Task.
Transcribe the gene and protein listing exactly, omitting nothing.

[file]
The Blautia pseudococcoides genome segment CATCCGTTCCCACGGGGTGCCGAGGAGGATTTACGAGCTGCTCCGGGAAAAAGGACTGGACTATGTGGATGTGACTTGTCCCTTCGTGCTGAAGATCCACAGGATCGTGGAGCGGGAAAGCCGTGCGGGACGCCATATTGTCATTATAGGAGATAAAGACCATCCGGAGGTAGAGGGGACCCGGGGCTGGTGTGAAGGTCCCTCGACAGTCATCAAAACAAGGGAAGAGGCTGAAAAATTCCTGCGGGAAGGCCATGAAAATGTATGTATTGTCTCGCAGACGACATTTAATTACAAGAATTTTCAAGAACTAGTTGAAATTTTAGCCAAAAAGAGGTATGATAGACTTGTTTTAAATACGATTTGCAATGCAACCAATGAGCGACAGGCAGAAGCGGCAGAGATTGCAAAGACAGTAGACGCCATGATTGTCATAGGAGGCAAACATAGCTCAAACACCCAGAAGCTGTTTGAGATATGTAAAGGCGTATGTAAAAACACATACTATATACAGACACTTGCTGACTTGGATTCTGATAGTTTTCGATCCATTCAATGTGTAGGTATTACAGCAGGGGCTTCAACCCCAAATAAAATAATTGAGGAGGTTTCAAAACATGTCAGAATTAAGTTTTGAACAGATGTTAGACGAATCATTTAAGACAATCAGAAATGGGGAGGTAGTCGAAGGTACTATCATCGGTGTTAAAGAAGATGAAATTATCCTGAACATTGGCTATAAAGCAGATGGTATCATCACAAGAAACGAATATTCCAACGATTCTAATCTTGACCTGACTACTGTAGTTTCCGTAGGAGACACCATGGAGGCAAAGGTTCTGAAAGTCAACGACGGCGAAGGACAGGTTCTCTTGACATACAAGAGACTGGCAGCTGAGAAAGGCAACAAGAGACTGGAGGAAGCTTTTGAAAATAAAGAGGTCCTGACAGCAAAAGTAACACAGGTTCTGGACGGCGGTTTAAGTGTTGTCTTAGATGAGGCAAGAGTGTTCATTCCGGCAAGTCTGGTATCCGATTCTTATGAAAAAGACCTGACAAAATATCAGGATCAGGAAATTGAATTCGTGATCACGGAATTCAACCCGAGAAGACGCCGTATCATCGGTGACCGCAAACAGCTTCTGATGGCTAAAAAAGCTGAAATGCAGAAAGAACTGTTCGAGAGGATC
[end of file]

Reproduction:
The Blautia pseudococcoides genome segment CATCCGTTCCCACGGGGTGCCGAGGAGGATTTACGAGCTGCTCCGGGAAAAAGGACTGGACTATGTGGATGTGACTTGTCCCTTCGTGCTGAAGATCCACAGGATCGTGGAGCGGGAAAGCCGTGCGGGACGCCATATTGTCATTATAGGAGATAAAGACCATCCGGAGGTAGAGGGGACCCGGGGCTGGTGTGAAGGTCCCTCGACAGTCATCAAAACAAGGGAAGAGGCTGAAAAATTCCTGCGGGAAGGCCATGAAAATGTATGTATTGTCTCGCAGACGACATTTAATTACAAGAATTTTCAAGAACTAGTTGAAATTTTAGCCAAAAAGAGGTATGATAGACTTGTTTTAAATACGATTTGCAATGCAACCAATGAGCGACAGGCAGAAGCGGCAGAGATTGCAAAGACAGTAGACGCCATGATTGTCATAGGAGGCAAACATAGCTCAAACACCCAGAAGCTGTTTGAGATATGTAAAGGCGTATGTAAAAACACATACTATATACAGACACTTGCTGACTTGGATTCTGATAGTTTTCGATCCATTCAATGTGTAGGTATTACAGCAGGGGCTTCAACCCCAAATAAAATAATTGAGGAGGTTTCAAAACATGTCAGAATTAAGTTTTGAACAGATGTTAGACGAATCATTTAAGACAATCAGAAATGGGGAGGTAGTCGAAGGTACTATCATCGGTGTTAAAGAAGATGAAATTATCCTGAACATTGGCTATAAAGCAGATGGTATCATCACAAGAAACGAATATTCCAACGATTCTAATCTTGACCTGACTACTGTAGTTTCCGTAGGAGACACCATGGAGGCAAAGGTTCTGAAAGTCAACGACGGCGAAGGACAGGTTCTCTTGACATACAAGAGACTGGCAGCTGAGAAAGGCAACAAGAGACTGGAGGAAGCTTTTGAAAATAAAGAGGTCCTGACAGCAAAAGTAACACAGGTTCTGGACGGCGGTTTAAGTGTTGTCTTAGATGAGGCAAGAGTGTTCATTCCGGCAAGTCTGGTATCCGATTCTTATGAAAAAGACCTGACAAAATATCAGGATCAGGAAATTGAATTCGTGATCACGGAATTCAACCCGAGAAGACGCCGTATCATCGGTGACCGCAAACAGCTTCTGATGGCTAAAAAAGCTGAAATGCAGAAAGAACTGTTCGAGAGGATC